Catching Up! Plus a BRAND NEW Blackout teaser!

Hi everyone!

I know most of my recent blog entries have been promoting others, but I’m going to take a moment to catch everyone up on some of the things coming up for me!

First of all, Bitter Bonds is DONE! Yay! It’s off to the editor *bites nails* and then it will be released on Friday, May 13th (spooooooky!). It is currently up for PREORDER at 99 cents/99p for the duration of release week, and then it will go up in price, so grab a copy while you can!


Next, I’ve just started sign-ups for my NEWSLETTER! *puts on her big girl author pants* When you sign up, you get a FREE copy of Hubris, Luke’s Story, AND when I send out my first newsletter, I’ll be giving away a signed copy of The Fairest of Them in paperback with the shiny new cover! Squee!

Hubris blurb teaser

Finally, I’m working on Blackout, the next (and possibly final) Rae Hatting novel! I know, I know, sad times, but I want to move on to some other crime novels with new, awesome heroines. I know it’s a long wait, but Blackout will be out this October. I would have had it sooner, but…I’m going to California for three weeks in July and I plan to do NOTHING!


All the world’s a stage, and all the men and women merely…dead.

Reeling from their time in New Orleans, all Special Agents Rae Hatting and Luke Thompson want to do is recover, and try to understand their budding attraction. However, there is no rest for the weary. New York calls this time, with an incipient serial killer enacting horrible vengeance on the thespian community. As bodies drop onstage, audiences are none the wiser that they are witnessing murder. Will Rae and Luke discover the culprit, before it’s ‘curtain down’?

Blackout Teaser 1

So, as always, happy reading, please sign-up for the newsletter, and I can’t wait to share Bitter Bonds with you all!

Bitter Bonds Excerpt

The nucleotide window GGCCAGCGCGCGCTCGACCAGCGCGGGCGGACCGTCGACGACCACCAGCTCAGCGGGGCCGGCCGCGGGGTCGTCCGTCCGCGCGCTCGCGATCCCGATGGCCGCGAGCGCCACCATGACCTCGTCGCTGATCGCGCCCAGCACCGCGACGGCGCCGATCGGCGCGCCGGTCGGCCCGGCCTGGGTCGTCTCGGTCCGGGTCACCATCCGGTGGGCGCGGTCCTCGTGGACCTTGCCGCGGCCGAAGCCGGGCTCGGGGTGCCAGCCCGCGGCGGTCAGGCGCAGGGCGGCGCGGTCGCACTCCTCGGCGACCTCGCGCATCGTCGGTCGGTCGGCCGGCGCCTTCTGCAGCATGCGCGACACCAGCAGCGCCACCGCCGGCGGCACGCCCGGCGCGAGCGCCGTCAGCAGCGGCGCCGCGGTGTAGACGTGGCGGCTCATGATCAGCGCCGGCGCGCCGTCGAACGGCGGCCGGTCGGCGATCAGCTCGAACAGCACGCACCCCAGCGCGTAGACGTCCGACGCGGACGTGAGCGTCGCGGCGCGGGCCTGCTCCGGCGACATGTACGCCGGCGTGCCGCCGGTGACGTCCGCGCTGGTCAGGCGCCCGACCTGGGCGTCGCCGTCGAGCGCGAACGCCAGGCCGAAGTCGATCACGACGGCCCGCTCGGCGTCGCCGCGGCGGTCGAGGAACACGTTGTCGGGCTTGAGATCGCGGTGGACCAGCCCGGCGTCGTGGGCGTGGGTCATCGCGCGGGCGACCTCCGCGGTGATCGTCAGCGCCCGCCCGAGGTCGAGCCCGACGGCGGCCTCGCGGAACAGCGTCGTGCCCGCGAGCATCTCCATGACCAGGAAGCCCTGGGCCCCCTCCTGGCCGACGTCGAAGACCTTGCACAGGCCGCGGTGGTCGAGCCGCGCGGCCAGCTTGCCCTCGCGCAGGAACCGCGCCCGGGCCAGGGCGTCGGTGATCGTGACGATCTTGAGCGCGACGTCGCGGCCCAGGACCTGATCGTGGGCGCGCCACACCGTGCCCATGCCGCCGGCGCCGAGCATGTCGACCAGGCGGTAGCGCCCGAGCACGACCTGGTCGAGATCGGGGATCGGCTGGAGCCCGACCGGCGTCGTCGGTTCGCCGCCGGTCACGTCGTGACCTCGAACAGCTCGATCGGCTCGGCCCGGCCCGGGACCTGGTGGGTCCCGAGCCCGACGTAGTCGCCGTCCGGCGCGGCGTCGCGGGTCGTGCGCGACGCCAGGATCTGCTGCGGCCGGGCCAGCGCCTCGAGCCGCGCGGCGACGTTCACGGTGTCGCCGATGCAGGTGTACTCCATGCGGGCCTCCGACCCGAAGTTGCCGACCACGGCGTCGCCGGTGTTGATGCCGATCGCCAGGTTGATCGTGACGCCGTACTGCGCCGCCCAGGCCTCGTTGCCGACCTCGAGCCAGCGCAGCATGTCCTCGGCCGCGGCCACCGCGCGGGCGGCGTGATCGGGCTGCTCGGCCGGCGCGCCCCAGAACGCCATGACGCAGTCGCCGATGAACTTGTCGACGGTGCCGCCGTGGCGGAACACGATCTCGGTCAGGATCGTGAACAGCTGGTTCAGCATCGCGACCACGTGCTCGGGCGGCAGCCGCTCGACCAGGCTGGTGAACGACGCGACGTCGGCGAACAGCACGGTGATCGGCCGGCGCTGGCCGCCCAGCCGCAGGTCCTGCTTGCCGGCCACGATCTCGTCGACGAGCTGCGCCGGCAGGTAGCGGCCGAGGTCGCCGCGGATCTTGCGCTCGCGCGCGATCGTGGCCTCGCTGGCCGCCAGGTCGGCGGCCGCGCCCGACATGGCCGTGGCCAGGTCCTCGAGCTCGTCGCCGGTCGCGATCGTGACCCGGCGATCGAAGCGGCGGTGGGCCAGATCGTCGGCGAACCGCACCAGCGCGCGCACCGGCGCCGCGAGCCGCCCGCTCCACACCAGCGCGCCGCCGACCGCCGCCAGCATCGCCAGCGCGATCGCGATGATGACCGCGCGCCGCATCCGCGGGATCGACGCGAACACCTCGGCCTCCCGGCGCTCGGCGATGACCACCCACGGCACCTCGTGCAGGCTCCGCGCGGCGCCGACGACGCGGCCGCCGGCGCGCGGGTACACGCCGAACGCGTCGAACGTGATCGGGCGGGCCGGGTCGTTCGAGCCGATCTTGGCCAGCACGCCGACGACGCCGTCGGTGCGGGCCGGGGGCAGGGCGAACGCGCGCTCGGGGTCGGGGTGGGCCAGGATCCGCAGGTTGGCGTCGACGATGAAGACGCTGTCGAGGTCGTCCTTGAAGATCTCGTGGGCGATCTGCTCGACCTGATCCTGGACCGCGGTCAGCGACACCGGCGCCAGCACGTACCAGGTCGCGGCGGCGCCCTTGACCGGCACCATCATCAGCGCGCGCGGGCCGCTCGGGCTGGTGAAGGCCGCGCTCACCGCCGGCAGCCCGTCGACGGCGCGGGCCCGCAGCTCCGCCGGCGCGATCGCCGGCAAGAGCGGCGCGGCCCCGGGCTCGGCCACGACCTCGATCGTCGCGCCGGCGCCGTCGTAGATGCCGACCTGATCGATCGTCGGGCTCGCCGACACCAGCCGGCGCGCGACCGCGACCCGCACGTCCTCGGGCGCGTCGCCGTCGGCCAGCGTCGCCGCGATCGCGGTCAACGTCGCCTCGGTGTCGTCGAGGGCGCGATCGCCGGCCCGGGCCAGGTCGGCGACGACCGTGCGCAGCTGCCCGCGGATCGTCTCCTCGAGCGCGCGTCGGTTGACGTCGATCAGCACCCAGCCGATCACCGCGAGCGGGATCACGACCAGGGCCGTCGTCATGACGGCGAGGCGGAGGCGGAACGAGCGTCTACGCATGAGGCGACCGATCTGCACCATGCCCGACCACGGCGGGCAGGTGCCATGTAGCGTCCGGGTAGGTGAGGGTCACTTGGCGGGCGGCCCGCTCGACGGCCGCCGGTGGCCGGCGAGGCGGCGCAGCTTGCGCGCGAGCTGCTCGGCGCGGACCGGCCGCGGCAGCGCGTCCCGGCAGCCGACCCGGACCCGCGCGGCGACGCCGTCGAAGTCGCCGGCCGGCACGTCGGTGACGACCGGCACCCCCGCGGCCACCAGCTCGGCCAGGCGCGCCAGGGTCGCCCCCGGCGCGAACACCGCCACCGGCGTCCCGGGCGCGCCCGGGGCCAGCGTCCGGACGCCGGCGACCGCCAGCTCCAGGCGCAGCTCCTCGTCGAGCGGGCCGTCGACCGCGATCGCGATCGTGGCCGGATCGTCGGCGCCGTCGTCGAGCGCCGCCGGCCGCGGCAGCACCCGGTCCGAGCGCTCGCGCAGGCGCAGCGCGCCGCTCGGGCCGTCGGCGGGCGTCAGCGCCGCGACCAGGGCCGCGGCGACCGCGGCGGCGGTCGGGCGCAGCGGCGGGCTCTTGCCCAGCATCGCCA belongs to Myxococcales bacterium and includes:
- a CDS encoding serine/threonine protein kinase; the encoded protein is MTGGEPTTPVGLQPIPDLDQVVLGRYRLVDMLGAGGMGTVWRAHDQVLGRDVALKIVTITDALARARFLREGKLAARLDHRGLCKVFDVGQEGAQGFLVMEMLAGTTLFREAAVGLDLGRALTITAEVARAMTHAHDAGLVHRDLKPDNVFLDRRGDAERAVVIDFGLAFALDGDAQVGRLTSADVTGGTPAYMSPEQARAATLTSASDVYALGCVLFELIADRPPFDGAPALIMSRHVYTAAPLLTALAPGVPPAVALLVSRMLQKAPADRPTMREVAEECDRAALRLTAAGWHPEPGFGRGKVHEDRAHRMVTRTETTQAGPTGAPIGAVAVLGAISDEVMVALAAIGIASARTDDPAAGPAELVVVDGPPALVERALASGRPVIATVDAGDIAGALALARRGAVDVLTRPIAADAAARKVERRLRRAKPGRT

A sneak preview of my upcoming historical romance. Enjoy!


Chapter One

May, 1834

Jefferson Parish, Louisiana

“A commoner? Father, you do realize our family can be traced back to the echelons of European royalty? You still correspond with relatives in England and France.” Francine Beaumont was hardly ready to lay down her virginity for a man who bought his way into high society.

“What a despicable thing to say about a man you do not know. Besides, he can offer you a large plantation, slaves, and wealth. We are faltering, my dear. Certainly you have seen how household expenses have been cut in the past year,” Lord Arnaud Beaumont admonished his eldest daughter.

Francine had spurned nearly every suitor placed in her path, but now it was time to marry off the bane of his existence. How had something so vicious spawned from such a gentle-born woman as Francine’s mother? If only she were living now. Perhaps genial Marie would have been able to calm their daughter’s ire.

“It is tantamount to selling me off to the highest bidder, Papa!” Francine attempted to use the childhood endearment so often uttered by her much more pliable sister.

“The matter is settled!” Lord Beaumont pounded his fist on the top of the polished desk, causing Francine to flee the room in tears, past her younger sister, Adrienne. She watched the retreating form of Francine for a few moments before creeping into her father’s study.

Arnaud was relieved to see his sweet, patient daughter appear in the doorway. Her pleasant face was encircled with golden ringlets, her clear, blue eyes full of love and concern. Adrienne, his pride and joy, so much like her mother in every way, would never have protested an arranged marriage. She would have considered it her honor, and duty, to oblige. She was the opposite in every way to her tantruming sister.

“Papa, you mustn’t let Francine trouble you. Remember your constitution…” Adrienne had always been aware of the troubles plaguing her father. They had caused him to suffer horribly with stomach pains, only recently diagnosed as ulcerous. She knew Francine had no idea, nor would she care.

Ma petite, you are too kind. If only it were you who Henri Du Cormier sought.”

Seventeen-year old Adrienne was already well-versed in the matters of arranged marriage, knowing though she had more chance of marrying for love than her titled, elder sister. Francine looked upon Adrienne with contempt, envying her freedom, however minute.

“Papa, if I could, I would gladly take her place. Why does Monsieur Du Cormier seek a bride with a title? Surely such things do not matter here anymore.” Louisiana was a part of the United States. The French Revolution had dispatched with the monarchy, and the British held no control over them. Titles were obsolete relics of the past.

Arnaud rubbed the bridge of his nose, removing his silver-rimmed spectacles, and closing his doleful chocolate brown eyes. His greying, dark brown hair only betrayed his age. “I wish I knew, ma petite. He came into this money suddenly, only able to buy St. Esprit through sheer luck! I wish it were different. My title, therefore Francine’s, is useless.”